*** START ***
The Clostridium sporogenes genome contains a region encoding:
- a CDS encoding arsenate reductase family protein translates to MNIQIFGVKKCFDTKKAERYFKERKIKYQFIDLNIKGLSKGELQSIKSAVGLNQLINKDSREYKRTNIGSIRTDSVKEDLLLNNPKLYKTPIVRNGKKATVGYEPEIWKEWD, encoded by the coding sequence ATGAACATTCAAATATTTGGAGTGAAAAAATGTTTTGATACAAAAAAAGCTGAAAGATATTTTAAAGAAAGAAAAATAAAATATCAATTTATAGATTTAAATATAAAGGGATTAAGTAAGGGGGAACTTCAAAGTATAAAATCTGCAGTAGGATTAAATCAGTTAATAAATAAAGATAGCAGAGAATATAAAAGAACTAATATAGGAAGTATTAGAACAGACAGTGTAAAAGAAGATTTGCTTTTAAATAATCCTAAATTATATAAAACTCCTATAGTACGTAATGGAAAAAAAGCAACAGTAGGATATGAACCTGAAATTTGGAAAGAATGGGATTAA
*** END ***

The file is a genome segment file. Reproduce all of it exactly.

The Clostridium sporogenes genome contains a region encoding:
- a CDS encoding arsenate reductase family protein translates to MNIQIFGVKKCFDTKKAERYFKERKIKYQFIDLNIKGLSKGELQSIKSAVGLNQLINKDSREYKRTNIGSIRTDSVKEDLLLNNPKLYKTPIVRNGKKATVGYEPEIWKEWD, encoded by the coding sequence ATGAACATTCAAATATTTGGAGTGAAAAAATGTTTTGATACAAAAAAAGCTGAAAGATATTTTAAAGAAAGAAAAATAAAATATCAATTTATAGATTTAAATATAAAGGGATTAAGTAAGGGGGAACTTCAAAGTATAAAATCTGCAGTAGGATTAAATCAGTTAATAAATAAAGATAGCAGAGAATATAAAAGAACTAATATAGGAAGTATTAGAACAGACAGTGTAAAAGAAGATTTGCTTTTAAATAATCCTAAATTATATAAAACTCCTATAGTACGTAATGGAAAAAAAGCAACAGTAGGATATGAACCTGAAATTTGGAAAGAATGGGATTAA